To be pinged once for plagiarism might be a misfortune; twice looks like carelessness.
Murray Hansen works for Julie Bishop. Hansen is — or, at least in my dealings with him, has always seemed to be — smart, good-humoured and reliable. There are quite a few staff round this place whom one would obtain bucketloads of schadenfreude (what is the measurement unit for schadenfreude anyway?) from seeing publicly humiliated, but Hansen’s certainly not one of them. Yet he’s put his hand up to cop the blame for stealing material from a New Zealand commentator for Bishop’s contribution to a book on the Liberals. Nevertheless, Bishop is, to use one of those terms that only ever occurs in newspapers, “embroiled” in another plagiarism scandal. Unfortunately, the last one was blamed on staff as well.
When Brendan Nelson was Opposition Leader, he centralised Coalition staffing in his office. Most Shadow Ministers were given one adviser who had to be media contact as well as chief adviser, researcher, transcript wrangler and much else besides. The Government’s reduction of staffing numbers across the board put further pressure on them. Even Government Ministers struggled with the lack of staff, but at least they had the Public Service working for them. Shadow Ministers had nothing.
As always, one shouldn’t feel any sympathy for the Coalition, which pulled every trick in the book and then some to maximise its political advantage while in office. The conservatives earned several decades worth of bad political karma for what they did in office. Nevertheless, limited staff resources aren’t conducive to an effective Opposition, which is a necessary component of a democracy.
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When Malcolm Turnbull became leader, he sensibly re-allocated staff out of his office and back to shadow ministers, taking some of the burden off their advisers. Kate Walsh recently joined Julie Bishop’s office as media adviser. But it was while Hansen was still running the show alone that the plagiarism occurred. When Hansen says Bishop’s piece was knocked together quickly because they had no staff, it sounds entirely plausible, even if it doesn’t change the fact that it was a dumb thing to do in the first place.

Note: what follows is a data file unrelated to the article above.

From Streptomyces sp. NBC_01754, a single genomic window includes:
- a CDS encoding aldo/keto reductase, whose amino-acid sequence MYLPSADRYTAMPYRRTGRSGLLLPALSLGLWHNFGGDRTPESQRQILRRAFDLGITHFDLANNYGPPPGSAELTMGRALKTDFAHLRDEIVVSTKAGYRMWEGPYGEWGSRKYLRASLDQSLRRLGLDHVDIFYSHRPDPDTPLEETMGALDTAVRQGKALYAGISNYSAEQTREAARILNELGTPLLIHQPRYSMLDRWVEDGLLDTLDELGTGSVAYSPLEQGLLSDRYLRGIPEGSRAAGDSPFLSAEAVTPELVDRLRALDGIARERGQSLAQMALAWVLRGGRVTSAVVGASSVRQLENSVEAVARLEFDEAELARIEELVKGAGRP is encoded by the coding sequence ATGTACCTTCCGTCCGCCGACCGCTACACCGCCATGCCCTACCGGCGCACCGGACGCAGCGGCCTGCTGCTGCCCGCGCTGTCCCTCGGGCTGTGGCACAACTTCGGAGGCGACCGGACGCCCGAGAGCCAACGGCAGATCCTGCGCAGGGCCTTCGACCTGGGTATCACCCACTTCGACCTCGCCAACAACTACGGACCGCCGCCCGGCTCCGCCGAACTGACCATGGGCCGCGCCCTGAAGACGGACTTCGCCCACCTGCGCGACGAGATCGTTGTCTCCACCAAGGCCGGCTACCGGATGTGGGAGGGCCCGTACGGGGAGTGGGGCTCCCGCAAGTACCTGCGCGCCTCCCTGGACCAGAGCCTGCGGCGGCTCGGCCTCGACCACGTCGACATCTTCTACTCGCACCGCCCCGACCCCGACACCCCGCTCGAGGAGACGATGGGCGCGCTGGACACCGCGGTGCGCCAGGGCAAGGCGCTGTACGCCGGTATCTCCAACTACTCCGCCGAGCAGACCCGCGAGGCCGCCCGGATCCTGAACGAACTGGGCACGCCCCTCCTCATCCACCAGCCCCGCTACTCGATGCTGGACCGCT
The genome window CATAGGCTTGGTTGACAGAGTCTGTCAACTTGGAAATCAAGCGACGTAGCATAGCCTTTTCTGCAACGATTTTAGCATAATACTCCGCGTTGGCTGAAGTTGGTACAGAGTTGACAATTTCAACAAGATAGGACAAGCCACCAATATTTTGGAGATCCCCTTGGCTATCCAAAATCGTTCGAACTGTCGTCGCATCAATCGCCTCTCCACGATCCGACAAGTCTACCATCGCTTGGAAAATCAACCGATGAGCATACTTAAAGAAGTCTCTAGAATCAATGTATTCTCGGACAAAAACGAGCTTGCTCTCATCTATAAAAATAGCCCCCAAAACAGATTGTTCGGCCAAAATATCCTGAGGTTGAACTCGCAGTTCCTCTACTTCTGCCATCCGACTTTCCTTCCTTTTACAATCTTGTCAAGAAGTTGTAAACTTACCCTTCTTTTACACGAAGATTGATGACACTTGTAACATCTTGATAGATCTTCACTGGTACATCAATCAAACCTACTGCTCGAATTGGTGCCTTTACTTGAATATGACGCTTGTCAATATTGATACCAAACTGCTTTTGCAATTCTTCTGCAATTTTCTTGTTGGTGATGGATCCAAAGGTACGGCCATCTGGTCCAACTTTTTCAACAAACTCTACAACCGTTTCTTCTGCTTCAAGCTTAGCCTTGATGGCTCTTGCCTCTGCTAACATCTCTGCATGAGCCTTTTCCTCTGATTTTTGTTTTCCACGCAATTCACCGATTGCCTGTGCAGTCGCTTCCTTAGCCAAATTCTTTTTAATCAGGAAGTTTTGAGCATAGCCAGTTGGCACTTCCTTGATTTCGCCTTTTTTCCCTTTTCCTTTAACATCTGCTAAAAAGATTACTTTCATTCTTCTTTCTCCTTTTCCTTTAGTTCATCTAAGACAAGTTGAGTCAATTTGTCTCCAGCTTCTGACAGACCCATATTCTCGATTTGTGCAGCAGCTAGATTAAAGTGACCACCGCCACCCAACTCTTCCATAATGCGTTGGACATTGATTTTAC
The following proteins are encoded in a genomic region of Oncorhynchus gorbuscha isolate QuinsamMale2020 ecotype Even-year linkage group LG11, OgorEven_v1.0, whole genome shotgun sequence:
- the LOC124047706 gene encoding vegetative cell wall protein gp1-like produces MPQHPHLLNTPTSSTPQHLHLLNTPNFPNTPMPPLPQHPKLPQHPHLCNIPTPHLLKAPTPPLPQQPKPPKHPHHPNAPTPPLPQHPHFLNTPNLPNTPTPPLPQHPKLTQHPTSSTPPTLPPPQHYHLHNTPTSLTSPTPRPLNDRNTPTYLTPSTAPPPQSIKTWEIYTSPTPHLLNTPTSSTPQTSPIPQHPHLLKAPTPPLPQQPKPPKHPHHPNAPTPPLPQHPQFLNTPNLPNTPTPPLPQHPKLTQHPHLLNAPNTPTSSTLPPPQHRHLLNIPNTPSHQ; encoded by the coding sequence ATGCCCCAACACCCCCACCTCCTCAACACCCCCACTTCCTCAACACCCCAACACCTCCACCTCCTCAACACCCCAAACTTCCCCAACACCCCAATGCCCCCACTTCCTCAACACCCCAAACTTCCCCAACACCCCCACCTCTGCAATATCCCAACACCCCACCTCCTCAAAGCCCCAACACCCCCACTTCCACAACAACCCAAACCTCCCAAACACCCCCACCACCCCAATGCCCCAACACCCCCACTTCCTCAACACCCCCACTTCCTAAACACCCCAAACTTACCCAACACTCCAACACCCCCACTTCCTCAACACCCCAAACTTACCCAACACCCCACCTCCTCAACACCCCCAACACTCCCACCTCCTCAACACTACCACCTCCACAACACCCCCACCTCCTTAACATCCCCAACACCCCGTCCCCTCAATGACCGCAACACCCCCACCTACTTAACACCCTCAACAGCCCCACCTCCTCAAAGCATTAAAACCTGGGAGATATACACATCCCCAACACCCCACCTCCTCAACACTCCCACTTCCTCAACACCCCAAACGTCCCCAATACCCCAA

And who on earth is Roger Kerr? From New Zealand’s Business Roundtable, apparently. If, as some of us have done, you spend extended periods of time across the Tasman, you’ll hear constantly about the Business Roundtable, which fancies itself as a sort of independent state within New Zealand peopled only by rugged individualists and aggressive deregulationists. It also, at least for this juvenile-minded correspondent, automatically evokes that Monty Python song, but that’s another story.
But if you’re going to plagiarise someone in a piece on the future of Liberal Party, there are better people to steal from. Friedrich von Hayek? Milton Friedman? Margaret Thatcher? Ronald Reagan? No, they went for … Roger Kerr.
The bigger problem — and in this sense the timing of the Peter van Onselen book to which Bishop was contributing might be slightly unfortunate — is that the Liberals need to acknowledge that the ideological ground has shifted substantially in recent weeks. Ideology usually takes years or decades to evolve or fall out of favour. No longer. In keeping with the remorseless acceleration of pretty much everything now, in a few short weeks the hitherto impregnable deregulatory, anti-government tenets of neoliberalism have been put to flight. If anyone was in any doubt, Alan Greenspan’s admission not merely of error but of shock at how wrong he was last week sealed the deal. Regulation and a strong role for government are back.
The Liberal Party, having been a somewhat reluctant adherent of neoliberalism (it could never bring itself to really embrace the bit about small government — too many votes to buy and too many Nationals in the joint party room), must now rethink its language and work out just how much market intervention it supports and why. Quoting old-school deregulationists, with or without footnotes, isn’t going to help with that.
Oh, and I stole that first line from Oscar Wilde.